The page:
The Barker Dam loop is a small, short nature trail that winds through an impressive series of boulders at the southern end of the Wonderland of Rocks. This is a very popular area for both hikers, strollers, and rock climbers alike — and for good reason. The path is easy, the elevation gain is negligible, and the scenery is outstanding. Plus — there aren’t many other places where you have the chance to see some beautiful reflections of the Joshua Tree rock formations in still water.
When starting this route from the parking area, be sure you’re following the path that heads toward the large boulders from the restroom area. There are several side trails here that are used by climbers as well as those who are cutting across some desert washes on their way to Wall Street Mill.
Soon you’ll find yourself walking down a narrow canyon, closed in by high boulder walls on all sides. The effect is striking, but not at all claustrophobic. These aren’t slot canyons, by any means. But if you look up on either side, you may find some of the more adventurous hikers trying their hand at scrambling up the monzonite.
The trail continues on for a short distance, making a few small climbs, then finally reaches the Main Attraction — Barker Reservoir. Built upon a natural water tank, the original Barker Dam was built higher by the Keys family while homesteading during a wetter period of the Mojave Desert’s history, and now whenever it rains, a picturesque lake forms in the middle of these desert rocks. The original settlers used it for irrigation and cattle. Now, it makes for some great Kodak moments.
It goes without saying that the amount of water behind Barker Dam depends on the amount of winter precipitation the region has received. When I first visited the area in 2005, the lake was almost filled to the brim. Several years afterward during droughts, the lake had almost dried to non-existence. After a solid wet winter in 2016-2017, the lake was about 3/4 full. You can spot the distinctive ‘bathtub ring’ discolorations on the rocks to see what the high water mark used to be:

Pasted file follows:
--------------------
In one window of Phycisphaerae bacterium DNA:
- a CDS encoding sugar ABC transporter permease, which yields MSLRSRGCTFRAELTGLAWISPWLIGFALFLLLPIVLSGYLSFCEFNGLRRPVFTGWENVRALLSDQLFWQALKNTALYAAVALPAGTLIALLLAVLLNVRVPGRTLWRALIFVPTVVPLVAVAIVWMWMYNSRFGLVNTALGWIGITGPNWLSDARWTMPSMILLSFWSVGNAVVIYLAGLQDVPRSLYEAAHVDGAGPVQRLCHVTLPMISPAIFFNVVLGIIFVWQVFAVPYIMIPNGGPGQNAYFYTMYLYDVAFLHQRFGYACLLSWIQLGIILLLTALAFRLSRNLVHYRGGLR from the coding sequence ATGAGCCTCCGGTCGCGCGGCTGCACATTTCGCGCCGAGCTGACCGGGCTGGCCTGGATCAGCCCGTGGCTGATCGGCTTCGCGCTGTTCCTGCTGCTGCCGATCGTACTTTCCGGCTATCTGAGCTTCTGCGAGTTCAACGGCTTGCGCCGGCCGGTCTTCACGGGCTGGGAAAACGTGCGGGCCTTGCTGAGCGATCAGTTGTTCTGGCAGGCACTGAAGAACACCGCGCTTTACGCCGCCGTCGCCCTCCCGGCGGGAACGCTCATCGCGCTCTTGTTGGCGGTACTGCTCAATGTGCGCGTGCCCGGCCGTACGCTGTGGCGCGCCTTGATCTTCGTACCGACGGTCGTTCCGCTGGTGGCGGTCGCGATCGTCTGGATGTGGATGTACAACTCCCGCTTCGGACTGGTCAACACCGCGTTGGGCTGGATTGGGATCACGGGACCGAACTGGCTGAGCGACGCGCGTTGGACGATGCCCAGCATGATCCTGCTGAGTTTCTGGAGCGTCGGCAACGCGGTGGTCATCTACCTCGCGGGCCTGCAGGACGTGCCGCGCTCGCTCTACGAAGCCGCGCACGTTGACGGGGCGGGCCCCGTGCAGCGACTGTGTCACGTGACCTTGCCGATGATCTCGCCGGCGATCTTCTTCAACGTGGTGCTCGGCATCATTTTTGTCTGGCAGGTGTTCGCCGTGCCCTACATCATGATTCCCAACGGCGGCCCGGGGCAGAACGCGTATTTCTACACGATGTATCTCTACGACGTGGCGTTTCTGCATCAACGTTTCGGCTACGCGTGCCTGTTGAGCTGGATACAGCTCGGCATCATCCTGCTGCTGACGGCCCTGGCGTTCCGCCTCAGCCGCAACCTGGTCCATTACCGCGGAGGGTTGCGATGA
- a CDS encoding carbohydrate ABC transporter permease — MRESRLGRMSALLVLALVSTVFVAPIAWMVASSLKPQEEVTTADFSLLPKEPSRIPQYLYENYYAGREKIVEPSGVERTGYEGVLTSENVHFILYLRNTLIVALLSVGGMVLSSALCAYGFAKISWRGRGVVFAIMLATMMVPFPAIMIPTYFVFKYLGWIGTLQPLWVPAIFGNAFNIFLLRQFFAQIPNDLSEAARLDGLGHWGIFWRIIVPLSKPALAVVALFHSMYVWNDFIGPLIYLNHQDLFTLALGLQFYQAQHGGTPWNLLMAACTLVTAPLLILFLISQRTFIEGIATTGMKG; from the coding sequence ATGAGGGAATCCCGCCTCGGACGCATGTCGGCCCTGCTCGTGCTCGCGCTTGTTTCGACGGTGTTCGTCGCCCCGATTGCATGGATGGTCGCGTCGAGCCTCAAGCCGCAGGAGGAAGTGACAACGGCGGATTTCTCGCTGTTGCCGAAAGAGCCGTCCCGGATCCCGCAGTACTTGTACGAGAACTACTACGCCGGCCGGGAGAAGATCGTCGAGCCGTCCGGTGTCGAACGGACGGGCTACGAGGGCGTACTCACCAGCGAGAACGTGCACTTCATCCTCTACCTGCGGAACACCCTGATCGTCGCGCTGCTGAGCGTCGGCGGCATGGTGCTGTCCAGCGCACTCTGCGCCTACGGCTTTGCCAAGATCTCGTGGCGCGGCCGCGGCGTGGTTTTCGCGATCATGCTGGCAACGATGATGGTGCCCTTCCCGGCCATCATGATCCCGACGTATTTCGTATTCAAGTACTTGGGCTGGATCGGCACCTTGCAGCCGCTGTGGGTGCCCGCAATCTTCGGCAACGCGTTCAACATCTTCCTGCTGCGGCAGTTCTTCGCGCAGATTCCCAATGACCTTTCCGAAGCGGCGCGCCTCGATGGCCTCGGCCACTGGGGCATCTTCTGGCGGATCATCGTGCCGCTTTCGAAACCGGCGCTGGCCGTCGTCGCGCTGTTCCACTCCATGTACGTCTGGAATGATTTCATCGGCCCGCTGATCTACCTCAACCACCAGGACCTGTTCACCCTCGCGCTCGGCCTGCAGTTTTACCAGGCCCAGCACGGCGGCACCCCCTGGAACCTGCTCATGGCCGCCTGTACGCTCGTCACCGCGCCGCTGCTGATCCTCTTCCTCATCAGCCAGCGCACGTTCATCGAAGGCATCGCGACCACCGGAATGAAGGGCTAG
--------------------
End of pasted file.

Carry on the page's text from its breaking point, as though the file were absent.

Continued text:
Nearby, you can spot the dam itself — topped with a handwritten inscription by the Keys clan, and a still-standing cattle trough at the base of the dam.
From here, the nature trail opens up into a wide, flat valley, surrounded by the trademark rock formations of Joshua Tree on all sides. The trail makes a wide circle through the valley, passing several interpretive plaques along the way. There are also some well-marked petroglyphs which, unfortunately, were painted over to make them more visible.
If you’re doing this trail on your way out of the park, like I did, enjoy the solitude you’ve probably got in this central valley. It’s a great place to watch the first stars start to appear during sunset.
Very good - there is a nature trail that leads to the dam and loops through some of the old Keys Ranch land. Although some trails are not marked, it is very easy to follow and usually has other people on it. If you skip the short side trail
From inside Joshua Tree National Park, turn off Park Blvd. toward the Hidden Valley campground. Pass this campground and the road to Keys Ranch. There is a circular parking lot at the trailhead. This trailhead can get crowded, especially on weekends. Try to get here early if you want to hike in the area.